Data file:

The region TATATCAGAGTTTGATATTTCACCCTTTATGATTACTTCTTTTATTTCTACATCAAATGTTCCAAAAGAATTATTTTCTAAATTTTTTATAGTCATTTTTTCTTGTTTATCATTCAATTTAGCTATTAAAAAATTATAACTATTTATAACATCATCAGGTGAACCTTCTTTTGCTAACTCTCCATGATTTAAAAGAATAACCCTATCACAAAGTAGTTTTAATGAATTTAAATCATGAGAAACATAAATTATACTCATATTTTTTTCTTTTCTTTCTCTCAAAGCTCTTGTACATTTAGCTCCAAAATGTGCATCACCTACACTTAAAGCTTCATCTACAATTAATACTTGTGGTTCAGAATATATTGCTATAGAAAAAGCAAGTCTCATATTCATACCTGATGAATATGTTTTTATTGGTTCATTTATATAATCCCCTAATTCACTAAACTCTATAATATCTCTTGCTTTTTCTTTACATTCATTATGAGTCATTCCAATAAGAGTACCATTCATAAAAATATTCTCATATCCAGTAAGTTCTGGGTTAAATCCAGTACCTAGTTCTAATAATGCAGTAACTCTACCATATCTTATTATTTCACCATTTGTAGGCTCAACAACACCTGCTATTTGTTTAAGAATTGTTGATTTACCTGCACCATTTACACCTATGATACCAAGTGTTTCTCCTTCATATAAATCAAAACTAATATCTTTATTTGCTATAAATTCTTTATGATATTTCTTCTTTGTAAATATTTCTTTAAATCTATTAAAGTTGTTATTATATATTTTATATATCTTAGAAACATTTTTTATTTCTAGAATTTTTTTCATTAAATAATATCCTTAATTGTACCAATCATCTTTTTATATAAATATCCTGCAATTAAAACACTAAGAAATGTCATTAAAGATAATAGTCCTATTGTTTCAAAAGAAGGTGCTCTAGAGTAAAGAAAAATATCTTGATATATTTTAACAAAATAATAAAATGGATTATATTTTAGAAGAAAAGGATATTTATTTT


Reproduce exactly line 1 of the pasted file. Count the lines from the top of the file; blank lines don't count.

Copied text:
The region TATATCAGAGTTTGATATTTCACCCTTTATGATTACTTCTTTTATTTCTACATCAAATGTTCCAAAAGAATTATTTTCTAAATTTTTTATAGTCATTTTTTCTTGTTTATCATTCAATTTAGCTATTAAAAAATTATAACTATTTATAACATCATCAGGTGAACCTTCTTTTGCTAACTCTCCATGATTTAAAAGAATAACCCTATCACAAAGTAGTTTTAATGAATTTAAATCATGAGAAACATAAATTATACTCATATTTTTTTCTTTTCTTTCTCTCAAAGCTCTTGTACATTTAGCTCCAAAATGTGCATCACCTACACTTAAAGCTTCATCTACAATTAATACTTGTGGTTCAGAATATATTGCTATAGAAAAAGCAAGTCTCATATTCATACCTGATGAATATGTTTTTATTGGTTCATTTATATAATCCCCTAATTCACTAAACTCTATAATATCTCTTGCTTTTTCTTTACATTCATTATGAGTCATTCCAATAAGAGTACCATTCATAAAAATATTCTCATATCCAGTAAGTTCTGGGTTAAATCCAGTACCTAGTTCTAATAATGCAGTAACTCTACCATATCTTATTATTTCACCATTTGTAGGCTCAACAACACCTGCTATTTGTTTAAGAATTGTTGATTTACCTGCACCATTTACACCTATGATACCAAGTGTTTCTCCTTCATATAAATCAAAACTAATATCTTTATTTGCTATAAATTCTTTATGATATTTCTTCTTTGTAAATATTTCTTTAAATCTATTAAAGTTGTTATTATATATTTTATATATCTTAGAAACATTTTTTATTTCTAGAATTTTTTTCATTAAATAATATCCTTAATTGTACCAATCATCTTTTTATATAAATATCCTGCAATTAAAACACTAAGAAATGTCATTAAAGATAATAGTCCTATTGTTTCAAAAGAAGGTGCTCTAGAGTAAAGAAAAATATCTTGATATATTTTAACAAAATAATAAAATGGATTATATTTTAGAAGAAAAGGATATTTATTTT